Turkey expects to receive €450 mln annually from Nabucco

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Turkey expects to receive €450 mln annually from Nabucco
Oluşturulma Tarihi: Temmuz 11, 2009 00:00

ANKARA - Some 2,000 kilometers of the 3,300-kilometer Nabucco pipeline will run through Turkish territory. That is why Ankara expects to receive about 400 million to 450 million euros annually under an intergovernmental agreement to be signed Monday

The proposed 3,300-kilometer Nabucco pipeline, hailed by Ankara as the project of the 21st century, will not only tighten the bond between Turkey and the European Union but will also bring financial gains.

Because 2,000 kilometers of the pipeline will run through Turkish territory, Turkey expects to receive 60 percent of tax revenues or about 400 million to 450 million euros annually under an intergovernmental agreement to be signed Monday, said Foreign Ministry officials.

Prime Minister Recep Tayyip Erdoğan will host the Nabucco summit in Ankara, to be attended by the prime ministers of the transit countries that the pipeline will cross -Bulgaria, Romania, Hungary and Austria - as well as EU Commission President Jose Manuel Barroso, U.S. Special Envoy for Eurasian Energy Richard Morningstar, Georgian President Mikhail Saakashvili and potential supply countries’ ministers.

Ankara sent an invitation to Russia for the multinational summit but has received no response so far, said officials.

Aimed at breaking Russia’s monopoly over natural gas supplies, Nabucco will transport 31 billion cubic meters of Caspian or Middle Eastern gas to the West via Turkey, which officials say is an indicator of the strong bond between Turkey and the EU. Its construction is expected to start in 2010 and be operational in 2014.

The intergovernmental agreement will not include the natural gas shared among participant states because Nabucco is a private sector project and governments own neither the pipeline nor the gas to be pumped, said ministry officials. But in parallel with the pipeline construction, a Caspian Development Cooperation will be set up, a mechanism whose modalities are still being discussed. It is expected to provide gas for member states with more reasonable prices. Officials said it is not clear yet by whom Turkey will be represented at the platform.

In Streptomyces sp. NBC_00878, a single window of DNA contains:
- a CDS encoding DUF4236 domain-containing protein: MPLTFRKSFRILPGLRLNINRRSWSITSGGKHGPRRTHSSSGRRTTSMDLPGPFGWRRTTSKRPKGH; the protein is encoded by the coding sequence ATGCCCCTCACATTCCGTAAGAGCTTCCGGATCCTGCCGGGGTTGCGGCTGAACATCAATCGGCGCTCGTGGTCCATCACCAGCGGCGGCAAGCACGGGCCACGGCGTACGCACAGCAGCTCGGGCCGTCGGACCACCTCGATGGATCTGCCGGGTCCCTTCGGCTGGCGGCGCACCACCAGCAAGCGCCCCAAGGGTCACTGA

In the six-month period after the intergovernmental agreement is signed, the Nabucco consortium will pen a project support agreement with each participant government covering environment protection, insurance, property rights and currency transfer, said ministry officials.

"The intergovernmental agreement will serve to boost the credibility of the project. Potential supply countries will more seriously think about it," said an official.

The European Investment Bank is expected to finance one-fourth of the project. The European Bank for Reconstruction and Development has also expressed willingness to provide financing once it sees gas supply contracts, completion agreements and technical parameters.

"The Nabucco project is expected to cost 8 billion euros, while South Stream is said to cost 20 billion euros. This is enough to prove that Nabucco is more realistic," according to an official.

In Istanbul, Turkey’s Energy Minister Taner Yıldız said, "From now on, the EU will place cooperation and solidarity with Turkey at the forefront regarding energy." His remarks came after a meeting with Azerbaijani state oil company SOCAR Chairman Rovnag Abdullayev. Turkey cannot open the energy chapter in its negotiations with the EU due to objection from EU member Greek Cyprus.
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